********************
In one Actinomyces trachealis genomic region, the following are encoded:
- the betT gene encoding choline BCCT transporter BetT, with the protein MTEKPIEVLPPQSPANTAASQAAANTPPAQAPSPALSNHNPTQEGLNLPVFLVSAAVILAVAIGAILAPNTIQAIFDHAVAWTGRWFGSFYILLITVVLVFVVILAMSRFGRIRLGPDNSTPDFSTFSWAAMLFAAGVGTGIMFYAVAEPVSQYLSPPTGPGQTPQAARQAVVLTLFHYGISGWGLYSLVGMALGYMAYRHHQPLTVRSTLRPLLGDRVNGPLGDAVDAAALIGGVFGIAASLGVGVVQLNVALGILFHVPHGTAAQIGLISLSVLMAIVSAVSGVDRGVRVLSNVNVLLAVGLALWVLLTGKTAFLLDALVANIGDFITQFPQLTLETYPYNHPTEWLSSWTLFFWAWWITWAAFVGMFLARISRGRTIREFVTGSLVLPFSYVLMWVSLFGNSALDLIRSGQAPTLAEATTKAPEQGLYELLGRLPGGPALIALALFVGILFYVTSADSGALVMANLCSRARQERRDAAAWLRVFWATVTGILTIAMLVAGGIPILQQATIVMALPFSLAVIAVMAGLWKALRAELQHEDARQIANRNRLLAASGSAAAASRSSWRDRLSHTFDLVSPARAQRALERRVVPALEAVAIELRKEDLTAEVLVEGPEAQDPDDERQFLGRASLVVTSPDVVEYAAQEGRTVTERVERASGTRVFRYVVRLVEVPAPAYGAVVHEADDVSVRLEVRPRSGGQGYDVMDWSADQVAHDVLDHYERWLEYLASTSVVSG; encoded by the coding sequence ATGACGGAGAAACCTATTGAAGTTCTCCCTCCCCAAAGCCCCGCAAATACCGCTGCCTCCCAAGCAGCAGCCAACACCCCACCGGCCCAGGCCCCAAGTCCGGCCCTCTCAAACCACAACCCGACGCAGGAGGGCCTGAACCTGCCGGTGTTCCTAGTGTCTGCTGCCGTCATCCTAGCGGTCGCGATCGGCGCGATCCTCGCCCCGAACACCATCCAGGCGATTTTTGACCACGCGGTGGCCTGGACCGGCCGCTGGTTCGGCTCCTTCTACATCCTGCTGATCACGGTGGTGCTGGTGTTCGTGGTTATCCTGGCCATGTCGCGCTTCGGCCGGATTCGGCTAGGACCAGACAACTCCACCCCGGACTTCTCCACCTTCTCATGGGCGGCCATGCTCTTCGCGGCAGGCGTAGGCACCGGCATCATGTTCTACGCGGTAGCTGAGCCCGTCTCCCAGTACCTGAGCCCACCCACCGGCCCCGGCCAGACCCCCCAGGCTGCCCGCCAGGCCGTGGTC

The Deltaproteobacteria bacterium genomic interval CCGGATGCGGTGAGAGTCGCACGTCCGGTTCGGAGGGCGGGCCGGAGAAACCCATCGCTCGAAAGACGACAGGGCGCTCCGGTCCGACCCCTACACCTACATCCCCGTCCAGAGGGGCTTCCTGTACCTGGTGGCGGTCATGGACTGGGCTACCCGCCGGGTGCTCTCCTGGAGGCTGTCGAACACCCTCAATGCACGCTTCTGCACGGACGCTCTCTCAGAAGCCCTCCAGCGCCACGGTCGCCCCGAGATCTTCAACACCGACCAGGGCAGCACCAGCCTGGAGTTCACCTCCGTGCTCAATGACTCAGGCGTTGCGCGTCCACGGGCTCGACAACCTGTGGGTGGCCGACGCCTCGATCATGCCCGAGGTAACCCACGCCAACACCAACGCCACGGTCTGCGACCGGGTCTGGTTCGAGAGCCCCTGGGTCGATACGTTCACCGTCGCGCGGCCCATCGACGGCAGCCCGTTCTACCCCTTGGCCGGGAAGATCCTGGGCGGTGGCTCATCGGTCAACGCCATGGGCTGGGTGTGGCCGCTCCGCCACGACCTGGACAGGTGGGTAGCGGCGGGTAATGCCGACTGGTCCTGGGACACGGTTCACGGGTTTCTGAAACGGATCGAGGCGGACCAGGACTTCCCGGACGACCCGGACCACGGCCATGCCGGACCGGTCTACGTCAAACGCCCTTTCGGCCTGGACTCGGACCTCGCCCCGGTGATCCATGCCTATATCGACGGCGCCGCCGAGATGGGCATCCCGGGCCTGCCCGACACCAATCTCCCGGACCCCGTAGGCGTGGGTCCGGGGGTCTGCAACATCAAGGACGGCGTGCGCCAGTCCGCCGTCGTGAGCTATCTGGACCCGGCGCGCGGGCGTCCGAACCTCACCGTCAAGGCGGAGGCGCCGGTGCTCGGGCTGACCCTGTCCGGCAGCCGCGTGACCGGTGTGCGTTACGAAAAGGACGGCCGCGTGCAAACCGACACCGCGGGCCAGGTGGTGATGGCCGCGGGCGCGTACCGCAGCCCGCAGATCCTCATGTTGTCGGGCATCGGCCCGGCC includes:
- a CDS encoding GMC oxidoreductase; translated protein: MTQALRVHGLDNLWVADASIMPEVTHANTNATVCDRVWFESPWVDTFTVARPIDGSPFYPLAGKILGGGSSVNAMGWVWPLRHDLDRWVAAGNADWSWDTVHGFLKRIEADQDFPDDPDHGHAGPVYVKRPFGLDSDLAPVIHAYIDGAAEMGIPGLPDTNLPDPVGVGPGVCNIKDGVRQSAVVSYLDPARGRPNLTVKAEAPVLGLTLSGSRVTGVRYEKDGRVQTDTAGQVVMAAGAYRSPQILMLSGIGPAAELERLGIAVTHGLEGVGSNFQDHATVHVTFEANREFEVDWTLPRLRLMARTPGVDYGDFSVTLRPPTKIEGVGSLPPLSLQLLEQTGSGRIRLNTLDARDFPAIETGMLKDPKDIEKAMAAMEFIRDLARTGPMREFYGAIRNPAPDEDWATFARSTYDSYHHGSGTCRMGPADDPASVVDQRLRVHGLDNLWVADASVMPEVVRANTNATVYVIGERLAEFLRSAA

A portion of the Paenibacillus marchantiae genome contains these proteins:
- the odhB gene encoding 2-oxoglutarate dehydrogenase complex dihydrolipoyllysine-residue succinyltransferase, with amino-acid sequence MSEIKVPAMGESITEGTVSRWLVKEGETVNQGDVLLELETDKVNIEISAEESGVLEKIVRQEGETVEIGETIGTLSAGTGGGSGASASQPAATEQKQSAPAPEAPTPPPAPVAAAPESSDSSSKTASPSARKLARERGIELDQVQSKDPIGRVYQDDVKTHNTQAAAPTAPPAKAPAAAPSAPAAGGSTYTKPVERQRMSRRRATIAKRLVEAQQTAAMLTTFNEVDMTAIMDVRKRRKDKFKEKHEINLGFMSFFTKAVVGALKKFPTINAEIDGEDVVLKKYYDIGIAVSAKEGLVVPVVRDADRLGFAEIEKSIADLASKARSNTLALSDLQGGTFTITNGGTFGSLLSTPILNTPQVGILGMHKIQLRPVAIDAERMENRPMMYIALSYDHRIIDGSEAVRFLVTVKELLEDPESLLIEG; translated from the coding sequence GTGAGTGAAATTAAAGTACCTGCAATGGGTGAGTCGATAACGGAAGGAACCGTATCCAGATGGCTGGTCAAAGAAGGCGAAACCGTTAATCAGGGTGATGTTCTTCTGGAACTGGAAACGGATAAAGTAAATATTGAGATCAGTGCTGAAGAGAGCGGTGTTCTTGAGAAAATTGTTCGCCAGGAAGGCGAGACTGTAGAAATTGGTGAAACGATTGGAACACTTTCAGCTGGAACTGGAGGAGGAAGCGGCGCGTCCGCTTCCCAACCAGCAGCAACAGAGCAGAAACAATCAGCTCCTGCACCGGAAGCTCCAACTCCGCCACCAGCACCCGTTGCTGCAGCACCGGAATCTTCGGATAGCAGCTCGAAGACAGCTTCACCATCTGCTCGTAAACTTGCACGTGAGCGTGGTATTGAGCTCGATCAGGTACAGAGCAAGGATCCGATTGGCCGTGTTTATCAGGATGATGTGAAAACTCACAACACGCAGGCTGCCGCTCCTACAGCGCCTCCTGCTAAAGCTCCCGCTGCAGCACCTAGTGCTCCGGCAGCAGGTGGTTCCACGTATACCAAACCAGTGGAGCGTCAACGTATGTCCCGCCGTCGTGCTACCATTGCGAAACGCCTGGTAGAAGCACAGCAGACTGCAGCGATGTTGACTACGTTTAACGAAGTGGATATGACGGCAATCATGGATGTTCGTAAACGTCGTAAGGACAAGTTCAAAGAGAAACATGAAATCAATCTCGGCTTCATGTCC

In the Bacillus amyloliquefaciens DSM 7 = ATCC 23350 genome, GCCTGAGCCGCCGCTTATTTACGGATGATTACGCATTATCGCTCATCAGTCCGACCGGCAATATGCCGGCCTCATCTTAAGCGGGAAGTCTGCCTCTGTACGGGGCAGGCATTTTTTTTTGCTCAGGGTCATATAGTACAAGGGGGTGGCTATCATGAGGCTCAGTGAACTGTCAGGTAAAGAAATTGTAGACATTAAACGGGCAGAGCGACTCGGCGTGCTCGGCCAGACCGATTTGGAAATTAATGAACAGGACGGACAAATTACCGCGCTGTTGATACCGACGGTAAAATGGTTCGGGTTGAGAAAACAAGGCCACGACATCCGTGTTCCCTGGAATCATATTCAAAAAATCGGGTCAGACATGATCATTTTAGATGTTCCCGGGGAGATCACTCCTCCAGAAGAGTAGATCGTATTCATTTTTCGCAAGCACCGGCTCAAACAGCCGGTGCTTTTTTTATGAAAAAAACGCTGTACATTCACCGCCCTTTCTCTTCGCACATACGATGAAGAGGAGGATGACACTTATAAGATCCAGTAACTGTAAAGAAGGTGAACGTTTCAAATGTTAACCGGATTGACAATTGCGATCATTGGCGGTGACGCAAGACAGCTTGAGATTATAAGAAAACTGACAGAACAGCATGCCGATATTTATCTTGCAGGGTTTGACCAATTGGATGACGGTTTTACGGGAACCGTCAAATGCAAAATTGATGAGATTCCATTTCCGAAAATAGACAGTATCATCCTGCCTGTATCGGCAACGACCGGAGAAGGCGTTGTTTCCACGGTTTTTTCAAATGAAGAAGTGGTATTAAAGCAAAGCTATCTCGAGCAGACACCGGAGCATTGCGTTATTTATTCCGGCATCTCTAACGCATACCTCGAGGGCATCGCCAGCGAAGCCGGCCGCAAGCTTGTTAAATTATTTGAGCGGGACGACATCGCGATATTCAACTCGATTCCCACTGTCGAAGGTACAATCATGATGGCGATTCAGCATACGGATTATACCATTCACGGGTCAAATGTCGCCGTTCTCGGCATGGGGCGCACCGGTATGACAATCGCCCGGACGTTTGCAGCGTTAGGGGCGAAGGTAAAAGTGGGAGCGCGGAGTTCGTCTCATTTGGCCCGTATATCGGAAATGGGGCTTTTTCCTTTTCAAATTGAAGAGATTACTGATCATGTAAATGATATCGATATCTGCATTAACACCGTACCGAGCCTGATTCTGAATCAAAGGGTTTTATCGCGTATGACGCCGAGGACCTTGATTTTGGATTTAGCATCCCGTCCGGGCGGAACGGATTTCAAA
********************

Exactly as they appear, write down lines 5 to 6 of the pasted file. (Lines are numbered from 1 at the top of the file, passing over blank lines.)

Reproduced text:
A portion of the Paenibacillus marchantiae genome contains these proteins:
- the odhB gene encoding 2-oxoglutarate dehydrogenase complex dihydrolipoyllysine-residue succinyltransferase, with amino-acid sequence MSEIKVPAMGESITEGTVSRWLVKEGETVNQGDVLLELETDKVNIEISAEESGVLEKIVRQEGETVEIGETIGTLSAGTGGGSGASASQPAATEQKQSAPAPEAPTPPPAPVAAAPESSDSSSKTASPSARKLARERGIELDQVQSKDPIGRVYQDDVKTHNTQAAAPTAPPAKAPAAAPSAPAAGGSTYTKPVERQRMSRRRATIAKRLVEAQQTAAMLTTFNEVDMTAIMDVRKRRKDKFKEKHEINLGFMSFFTKAVVGALKKFPTINAEIDGEDVVLKKYYDIGIAVSAKEGLVVPVVRDADRLGFAEIEKSIADLASKARSNTLALSDLQGGTFTITNGGTFGSLLSTPILNTPQVGILGMHKIQLRPVAIDAERMENRPMMYIALSYDHRIIDGSEAVRFLVTVKELLEDPESLLIEG; translated from the coding sequence GTGAGTGAAATTAAAGTACCTGCAATGGGTGAGTCGATAACGGAAGGAACCGTATCCAGATGGCTGGTCAAAGAAGGCGAAACCGTTAATCAGGGTGATGTTCTTCTGGAACTGGAAACGGATAAAGTAAATATTGAGATCAGTGCTGAAGAGAGCGGTGTTCTTGAGAAAATTGTTCGCCAGGAAGGCGAGACTGTAGAAATTGGTGAAACGATTGGAACACTTTCAGCTGGAACTGGAGGAGGAAGCGGCGCGTCCGCTTCCCAACCAGCAGCAACAGAGCAGAAACAATCAGCTCCTGCACCGGAAGCTCCAACTCCGCCACCAGCACCCGTTGCTGCAGCACCGGAATCTTCGGATAGCAGCTCGAAGACAGCTTCACCATCTGCTCGTAAACTTGCACGTGAGCGTGGTATTGAGCTCGATCAGGTACAGAGCAAGGATCCGATTGGCCGTGTTTATCAGGATGATGTGAAAACTCACAACACGCAGGCTGCCGCTCCTACAGCGCCTCCTGCTAAAGCTCCCGCTGCAGCACCTAGTGCTCCGGCAGCAGGTGGTTCCACGTATACCAAACCAGTGGAGCGTCAACGTATGTCCCGCCGTCGTGCTACCATTGCGAAACGCCTGGTAGAAGCACAGCAGACTGCAGCGATGTTGACTACGTTTAACGAAGTGGATATGACGGCAATCATGGATGTTCGTAAACGTCGTAAGGACAAGTTCAAAGAGAAACATGAAATCAATCTCGGCTTCATGTCC